Jill and I go looking for a room, but the hotels are chock full of Peruvian tourists. We are offered a bed at a private residence for $2.50/night. We gladly accept. We haven’t slept in seventy-two hours. Breakfast brings a new perspective. Coffee, avocado and bread are offered by our hosts for one sole ($.45). A late 2:30 lunch is two soles and consists of tuna steaks, salad, chunky chicken soup and papaya juice.
The beach scene is a nice break from the series of long bus rides. Still, I am glad we covered all this ground, since we had planned to spend most of our time in Bolivia and Ecuador. Judging from the mostly tense vibe here in Peru, I think we had it right. The sweltering heat here is welcome after too many cold Andean nights. There is a feeling of general animosity towards foreigners in Peru, which I can’t remember ever feeling in another country. I can almost feel the hunger here – intense poverty gnawing at people, testing their wills, allowing them to contemplate knocking over some gringo for dinner.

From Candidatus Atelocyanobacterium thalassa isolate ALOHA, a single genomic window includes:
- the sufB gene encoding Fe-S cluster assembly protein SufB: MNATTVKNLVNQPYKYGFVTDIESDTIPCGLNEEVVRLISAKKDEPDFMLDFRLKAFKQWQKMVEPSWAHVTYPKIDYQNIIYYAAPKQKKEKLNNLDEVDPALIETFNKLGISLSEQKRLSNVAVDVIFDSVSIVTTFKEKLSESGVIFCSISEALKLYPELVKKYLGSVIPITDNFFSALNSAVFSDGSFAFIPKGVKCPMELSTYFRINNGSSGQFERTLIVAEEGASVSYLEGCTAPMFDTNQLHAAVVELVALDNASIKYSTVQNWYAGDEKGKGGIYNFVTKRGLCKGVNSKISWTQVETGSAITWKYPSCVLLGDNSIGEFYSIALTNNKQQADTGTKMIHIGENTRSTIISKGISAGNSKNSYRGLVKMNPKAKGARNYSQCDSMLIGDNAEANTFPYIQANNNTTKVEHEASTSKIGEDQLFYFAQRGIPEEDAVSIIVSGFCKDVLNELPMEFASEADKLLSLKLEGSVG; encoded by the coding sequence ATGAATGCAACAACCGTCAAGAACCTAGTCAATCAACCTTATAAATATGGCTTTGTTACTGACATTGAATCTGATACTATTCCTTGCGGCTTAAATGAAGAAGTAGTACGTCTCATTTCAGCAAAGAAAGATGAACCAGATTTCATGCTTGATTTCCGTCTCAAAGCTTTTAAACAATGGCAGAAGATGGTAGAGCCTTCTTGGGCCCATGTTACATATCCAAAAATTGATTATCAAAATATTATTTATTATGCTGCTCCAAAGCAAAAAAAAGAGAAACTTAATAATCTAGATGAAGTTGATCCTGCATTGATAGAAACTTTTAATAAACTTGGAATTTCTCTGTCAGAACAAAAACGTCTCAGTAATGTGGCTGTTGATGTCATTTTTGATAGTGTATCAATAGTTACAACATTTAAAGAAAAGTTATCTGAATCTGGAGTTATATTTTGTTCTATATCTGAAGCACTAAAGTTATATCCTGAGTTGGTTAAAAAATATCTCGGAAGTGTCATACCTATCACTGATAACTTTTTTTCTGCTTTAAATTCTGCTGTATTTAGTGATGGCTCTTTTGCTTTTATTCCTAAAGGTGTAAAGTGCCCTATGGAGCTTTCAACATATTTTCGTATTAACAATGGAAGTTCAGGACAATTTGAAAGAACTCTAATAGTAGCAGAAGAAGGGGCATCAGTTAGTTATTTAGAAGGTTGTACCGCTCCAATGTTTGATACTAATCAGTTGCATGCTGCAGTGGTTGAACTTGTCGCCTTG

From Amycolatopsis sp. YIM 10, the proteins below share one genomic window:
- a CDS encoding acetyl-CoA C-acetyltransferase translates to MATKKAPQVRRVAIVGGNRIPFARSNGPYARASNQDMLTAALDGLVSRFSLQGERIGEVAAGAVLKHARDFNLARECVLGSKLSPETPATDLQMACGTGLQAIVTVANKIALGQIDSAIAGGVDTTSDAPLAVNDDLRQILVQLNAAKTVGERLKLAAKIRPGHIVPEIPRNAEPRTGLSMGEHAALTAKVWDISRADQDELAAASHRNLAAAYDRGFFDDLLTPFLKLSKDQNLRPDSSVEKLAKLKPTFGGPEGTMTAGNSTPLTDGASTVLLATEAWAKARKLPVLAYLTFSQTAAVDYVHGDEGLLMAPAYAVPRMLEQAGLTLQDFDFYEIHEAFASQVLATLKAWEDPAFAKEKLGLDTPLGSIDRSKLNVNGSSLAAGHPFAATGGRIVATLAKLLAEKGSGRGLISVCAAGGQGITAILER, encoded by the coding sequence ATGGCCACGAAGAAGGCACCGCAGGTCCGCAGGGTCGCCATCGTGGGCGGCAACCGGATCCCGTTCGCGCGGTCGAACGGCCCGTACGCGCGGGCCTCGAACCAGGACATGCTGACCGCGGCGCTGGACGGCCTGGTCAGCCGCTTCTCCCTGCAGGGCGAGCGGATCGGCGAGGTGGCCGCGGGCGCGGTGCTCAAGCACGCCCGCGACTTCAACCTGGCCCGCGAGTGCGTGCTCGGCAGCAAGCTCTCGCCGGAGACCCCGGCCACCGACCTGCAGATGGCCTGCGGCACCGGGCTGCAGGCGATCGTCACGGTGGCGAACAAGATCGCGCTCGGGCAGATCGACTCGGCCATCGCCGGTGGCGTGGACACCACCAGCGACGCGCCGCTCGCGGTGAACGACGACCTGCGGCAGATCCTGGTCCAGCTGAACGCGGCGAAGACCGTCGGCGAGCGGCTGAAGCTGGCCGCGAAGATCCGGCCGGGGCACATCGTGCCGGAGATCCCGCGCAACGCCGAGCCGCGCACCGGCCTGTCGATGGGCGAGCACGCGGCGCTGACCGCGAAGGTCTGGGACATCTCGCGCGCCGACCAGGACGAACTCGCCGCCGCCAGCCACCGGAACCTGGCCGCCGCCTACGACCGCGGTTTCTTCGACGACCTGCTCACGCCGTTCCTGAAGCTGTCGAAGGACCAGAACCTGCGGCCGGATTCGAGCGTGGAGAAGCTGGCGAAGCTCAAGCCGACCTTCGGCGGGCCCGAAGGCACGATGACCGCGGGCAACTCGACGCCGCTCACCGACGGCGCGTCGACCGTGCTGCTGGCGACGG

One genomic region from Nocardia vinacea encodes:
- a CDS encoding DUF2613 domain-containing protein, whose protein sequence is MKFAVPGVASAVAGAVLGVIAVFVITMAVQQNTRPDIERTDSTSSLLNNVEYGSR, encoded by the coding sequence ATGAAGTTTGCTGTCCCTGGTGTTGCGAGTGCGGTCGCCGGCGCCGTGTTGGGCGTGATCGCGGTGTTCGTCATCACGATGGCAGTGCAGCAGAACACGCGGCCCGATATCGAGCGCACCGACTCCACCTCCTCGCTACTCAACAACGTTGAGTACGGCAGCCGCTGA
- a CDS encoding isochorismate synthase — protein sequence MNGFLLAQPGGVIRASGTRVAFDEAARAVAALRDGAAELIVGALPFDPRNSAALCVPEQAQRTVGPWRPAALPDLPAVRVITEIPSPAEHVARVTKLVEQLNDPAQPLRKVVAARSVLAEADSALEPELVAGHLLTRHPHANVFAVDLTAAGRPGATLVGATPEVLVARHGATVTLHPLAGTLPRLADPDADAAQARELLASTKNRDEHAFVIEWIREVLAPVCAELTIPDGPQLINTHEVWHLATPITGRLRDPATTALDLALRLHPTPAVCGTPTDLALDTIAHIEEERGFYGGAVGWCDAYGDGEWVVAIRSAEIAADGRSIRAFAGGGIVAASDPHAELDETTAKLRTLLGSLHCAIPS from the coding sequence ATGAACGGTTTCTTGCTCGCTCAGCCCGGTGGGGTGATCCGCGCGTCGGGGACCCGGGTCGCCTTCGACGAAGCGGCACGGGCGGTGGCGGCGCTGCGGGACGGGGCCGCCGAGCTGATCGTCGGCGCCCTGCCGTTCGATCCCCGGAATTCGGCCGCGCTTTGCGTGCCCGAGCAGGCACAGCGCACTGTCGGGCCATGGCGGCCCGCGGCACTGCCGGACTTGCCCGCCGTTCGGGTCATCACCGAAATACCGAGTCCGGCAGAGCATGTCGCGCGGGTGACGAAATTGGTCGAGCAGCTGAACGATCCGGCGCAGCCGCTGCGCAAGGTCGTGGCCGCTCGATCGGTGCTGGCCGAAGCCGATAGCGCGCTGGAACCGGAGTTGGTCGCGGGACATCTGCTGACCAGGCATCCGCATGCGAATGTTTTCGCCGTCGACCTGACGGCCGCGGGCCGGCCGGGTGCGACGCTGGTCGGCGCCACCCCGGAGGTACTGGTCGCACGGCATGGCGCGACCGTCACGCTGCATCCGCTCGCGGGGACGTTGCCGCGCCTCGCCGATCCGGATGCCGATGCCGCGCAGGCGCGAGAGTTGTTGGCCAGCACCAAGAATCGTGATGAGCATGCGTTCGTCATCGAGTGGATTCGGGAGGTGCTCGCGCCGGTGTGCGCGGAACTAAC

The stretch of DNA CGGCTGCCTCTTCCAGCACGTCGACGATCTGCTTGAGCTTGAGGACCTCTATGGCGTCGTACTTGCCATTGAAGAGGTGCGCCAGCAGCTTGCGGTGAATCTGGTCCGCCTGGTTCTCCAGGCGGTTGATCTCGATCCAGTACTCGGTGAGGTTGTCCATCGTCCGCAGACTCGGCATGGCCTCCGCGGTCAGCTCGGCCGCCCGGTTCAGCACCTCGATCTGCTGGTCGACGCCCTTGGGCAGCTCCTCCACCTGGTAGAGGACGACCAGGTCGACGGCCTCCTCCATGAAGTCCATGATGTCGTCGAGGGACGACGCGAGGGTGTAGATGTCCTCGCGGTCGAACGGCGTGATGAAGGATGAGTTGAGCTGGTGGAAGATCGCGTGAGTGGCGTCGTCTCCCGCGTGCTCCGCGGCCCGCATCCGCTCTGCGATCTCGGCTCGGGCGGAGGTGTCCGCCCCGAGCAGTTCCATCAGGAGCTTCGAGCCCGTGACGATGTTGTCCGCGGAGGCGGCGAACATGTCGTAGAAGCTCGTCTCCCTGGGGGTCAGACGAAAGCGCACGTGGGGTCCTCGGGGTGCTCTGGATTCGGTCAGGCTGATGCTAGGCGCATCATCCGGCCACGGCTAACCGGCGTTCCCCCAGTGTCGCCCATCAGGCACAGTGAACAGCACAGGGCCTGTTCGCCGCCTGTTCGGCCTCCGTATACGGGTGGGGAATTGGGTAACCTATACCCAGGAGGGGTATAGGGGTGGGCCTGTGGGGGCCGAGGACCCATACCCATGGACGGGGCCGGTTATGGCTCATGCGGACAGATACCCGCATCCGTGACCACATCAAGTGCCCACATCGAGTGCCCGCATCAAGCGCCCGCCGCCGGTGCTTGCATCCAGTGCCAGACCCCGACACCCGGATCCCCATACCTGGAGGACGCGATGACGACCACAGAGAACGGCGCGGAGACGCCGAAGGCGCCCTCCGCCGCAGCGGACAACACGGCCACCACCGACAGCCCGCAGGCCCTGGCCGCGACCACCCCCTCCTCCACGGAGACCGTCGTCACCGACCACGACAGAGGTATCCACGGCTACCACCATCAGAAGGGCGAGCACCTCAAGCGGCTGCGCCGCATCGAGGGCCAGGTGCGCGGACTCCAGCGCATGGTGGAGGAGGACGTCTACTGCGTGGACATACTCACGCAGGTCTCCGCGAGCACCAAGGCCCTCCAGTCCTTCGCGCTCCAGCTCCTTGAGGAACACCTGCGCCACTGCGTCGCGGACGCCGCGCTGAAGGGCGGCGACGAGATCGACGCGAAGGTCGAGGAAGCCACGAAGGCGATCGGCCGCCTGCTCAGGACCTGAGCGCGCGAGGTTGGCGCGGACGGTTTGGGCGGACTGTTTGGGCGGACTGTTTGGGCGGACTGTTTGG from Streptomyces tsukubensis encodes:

Refreshed – we head north through Chiclayo, Piura and Tumbles. We arrive at the Ecuadorian border early in the morning. The bus goes straight into Ecuador, where we are informed we must take a motorcycle taxi 2 km back to Peru to get an exit stamp. When we return to Ecuadorian customs, throngs of money changers grab at our shirts and yell at us in rapid-fire Spanish. Later we are told that this band of thieves runs on rigged calculators designed to rip off greenhorn travelers. We wait to change money in town. Changing at the border is always a bad idea.